Nucor (NUE -0.15%) missed its earnings target in the second quarter by a wide margin, but in this case, that wasn't a negative thing, because the steel-making giant's guidance proved far too conservative. Here's what happened, what managed cheekily admitted, and why this is all good news for investors.

A game of sorts

Wall Street is an interesting place. Its analysts are paid to make predictions about what a company will earn, and if its results don't meet their consensus estimates, investors will often severely punish the stock, even though the forecasts in question were, honestly, little more than educated guesses. That's not to suggest that analysts aren't smart and knowledgeable. On the whole, they are. The problem is that it's difficult to predict what even the near future holds.

Men working in a steel mill with sparks flying

Image source: Getty Images.

Since missing estimates is considered such a negative on Wall Street, companies go to great lengths to provide analysts with the information they need to get their guesses in the right ballpark. Often that includes publicizing an explicit guidance range. Nucor, for example, provided an update in mid-June in which it said it expected to earn between $0.10 per share and $0.15 per share in the second quarter. Not surprisingly, that was what most people on Wall Street were expecting it to do.   

The thing is, even with management teams providing this kind of assistance, companies still miss the consensus earnings projections all the time. Nucor was one of them this time around, but not in a bad way. It actually beat both the consensus number and its own earlier guidance.

Better at steel making than guidance

During Nucor's second-quarter conference call, CFO Jim Frias cheekily addressed this issue when he said, "You know, we're not proud of the fact that we're not the greatest forecasters in the world. We really aren't." He might well have said that he's sorry he doesn't own a crystal ball. In the end, Nucor's earnings came in at $0.36 per share, more than double the top end of its guidance range.    

What happened was a cultural thing because Nucor tends to be a conservative company. It's also run in a way that gives a lot of latitude to individual business units -- its mills and divisions are all largely responsible for making their own decisions. But their conservativeness rolls up to the top level where the results come together. Basically, as Frias highlighted, the company and its various parts were being extra cautious about the outlook given the uncertainty caused by the COVID-19 pandemic. When all of the numbers came together, that conservative bias compounded, which resulted in an overly low earnings guidance range. That's not a bad thing, and the company was clearly able to adjust and take advantage of the stronger-than-expected steel market. However, in the end, this quarterly beat was largely a product of the company's core culture.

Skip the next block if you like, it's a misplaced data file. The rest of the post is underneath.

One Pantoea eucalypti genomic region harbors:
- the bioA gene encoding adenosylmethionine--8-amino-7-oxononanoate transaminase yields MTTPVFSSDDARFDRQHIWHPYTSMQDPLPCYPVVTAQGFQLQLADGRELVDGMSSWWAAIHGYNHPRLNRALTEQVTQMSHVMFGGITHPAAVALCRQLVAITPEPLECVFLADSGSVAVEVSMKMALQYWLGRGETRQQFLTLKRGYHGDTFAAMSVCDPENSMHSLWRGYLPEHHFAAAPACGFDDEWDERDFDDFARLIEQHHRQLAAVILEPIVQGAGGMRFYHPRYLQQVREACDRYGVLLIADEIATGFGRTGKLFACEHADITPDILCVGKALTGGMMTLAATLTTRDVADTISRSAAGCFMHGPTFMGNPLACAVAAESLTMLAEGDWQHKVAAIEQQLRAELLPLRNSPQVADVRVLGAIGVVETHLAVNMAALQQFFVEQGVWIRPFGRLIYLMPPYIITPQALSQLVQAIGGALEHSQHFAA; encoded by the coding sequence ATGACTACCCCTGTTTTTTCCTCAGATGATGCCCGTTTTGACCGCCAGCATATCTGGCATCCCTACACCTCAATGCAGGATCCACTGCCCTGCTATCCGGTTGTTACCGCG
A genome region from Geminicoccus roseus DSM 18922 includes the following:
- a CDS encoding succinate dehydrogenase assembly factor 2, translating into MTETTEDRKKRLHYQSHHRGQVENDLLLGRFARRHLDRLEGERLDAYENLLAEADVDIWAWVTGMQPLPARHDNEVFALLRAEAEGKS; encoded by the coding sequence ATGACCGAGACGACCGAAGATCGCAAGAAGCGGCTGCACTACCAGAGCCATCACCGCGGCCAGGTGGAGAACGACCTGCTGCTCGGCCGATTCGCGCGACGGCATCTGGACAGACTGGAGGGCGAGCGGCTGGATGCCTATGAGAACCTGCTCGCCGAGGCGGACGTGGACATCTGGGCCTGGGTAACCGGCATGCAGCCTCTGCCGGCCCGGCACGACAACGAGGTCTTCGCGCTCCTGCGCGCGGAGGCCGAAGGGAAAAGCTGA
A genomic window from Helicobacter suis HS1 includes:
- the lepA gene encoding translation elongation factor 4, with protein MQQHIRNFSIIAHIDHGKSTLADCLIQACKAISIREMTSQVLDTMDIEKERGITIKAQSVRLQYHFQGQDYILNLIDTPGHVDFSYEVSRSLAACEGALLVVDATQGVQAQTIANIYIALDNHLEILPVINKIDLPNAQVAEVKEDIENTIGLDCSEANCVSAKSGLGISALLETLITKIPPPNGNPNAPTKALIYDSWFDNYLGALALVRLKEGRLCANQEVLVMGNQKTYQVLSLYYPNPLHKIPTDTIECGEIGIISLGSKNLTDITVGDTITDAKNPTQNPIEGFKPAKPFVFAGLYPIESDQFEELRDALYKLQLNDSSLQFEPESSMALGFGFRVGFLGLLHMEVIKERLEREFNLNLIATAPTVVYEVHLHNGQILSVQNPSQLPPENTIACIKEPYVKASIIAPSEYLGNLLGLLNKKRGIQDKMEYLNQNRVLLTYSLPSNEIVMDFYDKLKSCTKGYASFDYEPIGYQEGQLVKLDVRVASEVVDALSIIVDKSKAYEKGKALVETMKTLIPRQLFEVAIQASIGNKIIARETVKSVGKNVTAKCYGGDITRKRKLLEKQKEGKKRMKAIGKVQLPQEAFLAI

There's another positive here. During the early stages of the coronavirus pandemic, Nucor -- like many companies -- pulled back on its capital spending plans. With the steel industry in better shape than Nucor had anticipated, it has decided to move forward with some of the projects it put on hold. Thus, it also announced that it was upping its capital spending by $250 million to $1.7 billion for 2020. Nucor has a long history of investing during downturns so that it can come out on the other side as a stronger company. It's doing that again now, becoming a little more aggressive as the outlook for the steel industry gets less hazy.   

A great business

As investing legend Warren Buffett likes to point out, when you buy a company, you are buying a part of a business. If you step back and look at the investment process within that framework, Nucor's "miss" is actually pretty reassuring.

The company was faced with adversity and adopted a conservative posture to make sure it could navigate the headwinds. That view clearly took hold across the entire company. Yes, it overcompensated and prepared for a harsher gale than actually arrived -- at least in its industry. But it adjusted on the fly and then was able to perform at a higher level than it had expected, handily besting its own earnings expectations.

Now, based on newer information, it's shifting back toward a more aggressive stance on capital spending. In the end, this is exactly the type of thing long-term investors should want to see from a company they own.